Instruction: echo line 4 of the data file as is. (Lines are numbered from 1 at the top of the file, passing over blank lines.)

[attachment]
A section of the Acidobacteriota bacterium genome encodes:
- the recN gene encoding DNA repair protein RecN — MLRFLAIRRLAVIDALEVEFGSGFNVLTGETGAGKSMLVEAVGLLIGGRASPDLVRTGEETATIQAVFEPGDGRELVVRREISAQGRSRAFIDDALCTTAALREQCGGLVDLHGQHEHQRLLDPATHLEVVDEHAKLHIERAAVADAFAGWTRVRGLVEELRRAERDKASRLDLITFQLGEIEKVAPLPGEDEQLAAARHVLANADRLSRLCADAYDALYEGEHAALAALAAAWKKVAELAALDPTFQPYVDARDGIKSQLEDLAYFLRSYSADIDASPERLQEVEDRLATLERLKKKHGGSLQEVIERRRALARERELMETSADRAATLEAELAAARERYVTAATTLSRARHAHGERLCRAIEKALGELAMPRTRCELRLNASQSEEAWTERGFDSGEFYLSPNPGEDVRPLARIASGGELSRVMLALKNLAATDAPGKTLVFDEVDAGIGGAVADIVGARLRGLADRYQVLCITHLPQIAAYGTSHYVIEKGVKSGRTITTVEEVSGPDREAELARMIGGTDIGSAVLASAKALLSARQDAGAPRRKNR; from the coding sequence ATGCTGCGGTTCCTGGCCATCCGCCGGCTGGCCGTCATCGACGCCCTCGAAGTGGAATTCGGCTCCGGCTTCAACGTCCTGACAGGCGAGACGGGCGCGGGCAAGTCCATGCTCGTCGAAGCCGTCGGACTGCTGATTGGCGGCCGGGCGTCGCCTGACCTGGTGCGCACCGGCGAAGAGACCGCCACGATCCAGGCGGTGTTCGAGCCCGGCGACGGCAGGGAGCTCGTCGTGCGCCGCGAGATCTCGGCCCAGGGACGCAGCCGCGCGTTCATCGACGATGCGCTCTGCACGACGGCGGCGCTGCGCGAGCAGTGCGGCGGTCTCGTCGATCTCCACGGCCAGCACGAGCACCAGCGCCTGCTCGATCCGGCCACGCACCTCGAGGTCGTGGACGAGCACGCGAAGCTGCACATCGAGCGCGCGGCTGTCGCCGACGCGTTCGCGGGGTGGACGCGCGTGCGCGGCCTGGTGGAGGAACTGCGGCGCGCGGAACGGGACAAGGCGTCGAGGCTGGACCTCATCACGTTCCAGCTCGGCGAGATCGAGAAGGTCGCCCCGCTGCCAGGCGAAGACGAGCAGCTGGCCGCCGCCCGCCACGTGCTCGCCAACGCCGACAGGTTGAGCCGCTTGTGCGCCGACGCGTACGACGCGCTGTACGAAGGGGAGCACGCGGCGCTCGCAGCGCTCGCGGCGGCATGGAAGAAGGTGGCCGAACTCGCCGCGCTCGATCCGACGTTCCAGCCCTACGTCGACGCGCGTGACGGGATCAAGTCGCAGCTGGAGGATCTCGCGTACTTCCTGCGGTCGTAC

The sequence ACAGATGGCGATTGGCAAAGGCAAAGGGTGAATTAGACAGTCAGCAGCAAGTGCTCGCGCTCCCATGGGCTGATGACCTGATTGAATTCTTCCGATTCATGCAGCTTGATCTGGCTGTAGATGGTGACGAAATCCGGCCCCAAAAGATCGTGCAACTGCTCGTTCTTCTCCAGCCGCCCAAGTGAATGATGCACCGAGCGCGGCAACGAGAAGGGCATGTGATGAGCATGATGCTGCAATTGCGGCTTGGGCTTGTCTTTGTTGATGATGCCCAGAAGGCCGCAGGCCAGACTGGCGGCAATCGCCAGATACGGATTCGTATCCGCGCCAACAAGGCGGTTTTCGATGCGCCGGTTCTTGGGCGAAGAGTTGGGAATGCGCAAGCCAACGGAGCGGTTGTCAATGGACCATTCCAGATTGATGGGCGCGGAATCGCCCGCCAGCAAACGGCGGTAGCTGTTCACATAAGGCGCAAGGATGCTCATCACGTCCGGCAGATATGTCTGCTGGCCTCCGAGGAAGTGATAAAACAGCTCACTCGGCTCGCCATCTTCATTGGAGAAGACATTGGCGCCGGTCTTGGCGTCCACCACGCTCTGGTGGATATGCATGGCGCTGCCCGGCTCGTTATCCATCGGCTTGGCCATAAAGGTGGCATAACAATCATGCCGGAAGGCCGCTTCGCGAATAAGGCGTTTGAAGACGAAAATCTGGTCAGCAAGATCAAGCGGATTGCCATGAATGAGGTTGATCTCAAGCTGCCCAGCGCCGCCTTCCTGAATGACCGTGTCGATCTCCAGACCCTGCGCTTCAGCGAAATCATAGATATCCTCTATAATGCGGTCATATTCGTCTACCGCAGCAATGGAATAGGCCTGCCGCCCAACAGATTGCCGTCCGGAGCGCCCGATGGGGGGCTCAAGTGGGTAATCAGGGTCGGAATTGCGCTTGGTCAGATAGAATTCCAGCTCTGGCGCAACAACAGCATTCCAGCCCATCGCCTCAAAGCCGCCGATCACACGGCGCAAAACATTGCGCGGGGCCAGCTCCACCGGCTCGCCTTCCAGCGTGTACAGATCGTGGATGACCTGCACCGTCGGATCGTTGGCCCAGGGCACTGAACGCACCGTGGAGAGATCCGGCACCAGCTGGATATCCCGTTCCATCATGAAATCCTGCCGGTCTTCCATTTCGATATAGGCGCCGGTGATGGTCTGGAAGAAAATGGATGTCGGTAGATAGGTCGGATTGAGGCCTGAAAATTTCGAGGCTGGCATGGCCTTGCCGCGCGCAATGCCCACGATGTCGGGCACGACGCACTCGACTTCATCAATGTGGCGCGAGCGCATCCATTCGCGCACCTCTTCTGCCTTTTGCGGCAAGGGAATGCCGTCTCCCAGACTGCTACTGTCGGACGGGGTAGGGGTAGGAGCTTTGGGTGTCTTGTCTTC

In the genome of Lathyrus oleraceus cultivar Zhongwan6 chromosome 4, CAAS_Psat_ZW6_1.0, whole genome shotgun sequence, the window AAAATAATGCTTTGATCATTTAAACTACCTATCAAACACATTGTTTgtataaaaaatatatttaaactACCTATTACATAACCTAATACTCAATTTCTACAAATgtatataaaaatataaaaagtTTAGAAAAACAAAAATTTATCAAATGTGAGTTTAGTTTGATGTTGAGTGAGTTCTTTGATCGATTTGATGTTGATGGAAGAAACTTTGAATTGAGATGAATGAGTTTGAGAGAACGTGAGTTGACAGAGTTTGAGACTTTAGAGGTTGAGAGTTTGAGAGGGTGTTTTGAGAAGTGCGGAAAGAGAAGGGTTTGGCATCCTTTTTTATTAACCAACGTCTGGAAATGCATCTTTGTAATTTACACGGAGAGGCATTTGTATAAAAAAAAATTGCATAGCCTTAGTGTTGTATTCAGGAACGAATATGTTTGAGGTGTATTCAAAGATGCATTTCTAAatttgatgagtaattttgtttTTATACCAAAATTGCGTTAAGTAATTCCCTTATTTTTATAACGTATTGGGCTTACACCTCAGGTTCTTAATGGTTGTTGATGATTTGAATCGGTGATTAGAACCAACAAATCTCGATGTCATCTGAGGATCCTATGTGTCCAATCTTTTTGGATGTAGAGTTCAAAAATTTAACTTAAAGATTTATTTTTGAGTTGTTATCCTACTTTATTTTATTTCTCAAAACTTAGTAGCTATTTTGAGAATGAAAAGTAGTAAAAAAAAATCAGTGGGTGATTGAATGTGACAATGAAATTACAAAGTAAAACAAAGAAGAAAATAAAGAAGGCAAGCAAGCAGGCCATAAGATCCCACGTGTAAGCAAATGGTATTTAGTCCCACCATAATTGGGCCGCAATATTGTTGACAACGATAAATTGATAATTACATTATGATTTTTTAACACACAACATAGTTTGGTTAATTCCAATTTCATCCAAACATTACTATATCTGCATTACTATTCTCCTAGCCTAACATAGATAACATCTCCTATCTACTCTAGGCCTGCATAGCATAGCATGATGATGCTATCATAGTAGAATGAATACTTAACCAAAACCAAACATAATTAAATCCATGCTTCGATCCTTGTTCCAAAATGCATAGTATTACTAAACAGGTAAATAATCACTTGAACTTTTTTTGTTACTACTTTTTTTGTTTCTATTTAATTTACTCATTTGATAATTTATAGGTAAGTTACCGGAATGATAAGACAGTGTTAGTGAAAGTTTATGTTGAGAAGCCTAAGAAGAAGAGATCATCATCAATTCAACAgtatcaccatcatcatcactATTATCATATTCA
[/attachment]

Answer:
In the genome of Lathyrus oleraceus cultivar Zhongwan6 chromosome 4, CAAS_Psat_ZW6_1.0, whole genome shotgun sequence, the window AAAATAATGCTTTGATCATTTAAACTACCTATCAAACACATTGTTTgtataaaaaatatatttaaactACCTATTACATAACCTAATACTCAATTTCTACAAATgtatataaaaatataaaaagtTTAGAAAAACAAAAATTTATCAAATGTGAGTTTAGTTTGATGTTGAGTGAGTTCTTTGATCGATTTGATGTTGATGGAAGAAACTTTGAATTGAGATGAATGAGTTTGAGAGAACGTGAGTTGACAGAGTTTGAGACTTTAGAGGTTGAGAGTTTGAGAGGGTGTTTTGAGAAGTGCGGAAAGAGAAGGGTTTGGCATCCTTTTTTATTAACCAACGTCTGGAAATGCATCTTTGTAATTTACACGGAGAGGCATTTGTATAAAAAAAAATTGCATAGCCTTAGTGTTGTATTCAGGAACGAATATGTTTGAGGTGTATTCAAAGATGCATTTCTAAatttgatgagtaattttgtttTTATACCAAAATTGCGTTAAGTAATTCCCTTATTTTTATAACGTATTGGGCTTACACCTCAGGTTCTTAATGGTTGTTGATGATTTGAATCGGTGATTAGAACCAACAAATCTCGATGTCATCTGAGGATCCTATGTGTCCAATCTTTTTGGATGTAGAGTTCAAAAATTTAACTTAAAGATTTATTTTTGAGTTGTTATCCTACTTTATTTTATTTCTCAAAACTTAGTAGCTATTTTGAGAATGAAAAGTAGTAAAAAAAAATCAGTGGGTGATTGAATGTGACAATGAAATTACAAAGTAAAACAAAGAAGAAAATAAAGAAGGCAAGCAAGCAGGCCATAAGATCCCACGTGTAAGCAAATGGTATTTAGTCCCACCATAATTGGGCCGCAATATTGTTGACAACGATAAATTGATAATTACATTATGATTTTTTAACACACAACATAGTTTGGTTAATTCCAATTTCATCCAAACATTACTATATCTGCATTACTATTCTCCTAGCCTAACATAGATAACATCTCCTATCTACTCTAGGCCTGCATAGCATAGCATGATGATGCTATCATAGTAGAATGAATACTTAACCAAAACCAAACATAATTAAATCCATGCTTCGATCCTTGTTCCAAAATGCATAGTATTACTAAACAGGTAAATAATCACTTGAACTTTTTTTGTTACTACTTTTTTTGTTTCTATTTAATTTACTCATTTGATAATTTATAGGTAAGTTACCGGAATGATAAGACAGTGTTAGTGAAAGTTTATGTTGAGAAGCCTAAGAAGAAGAGATCATCATCAATTCAACAgtatcaccatcatcatcactATTATCATATTCA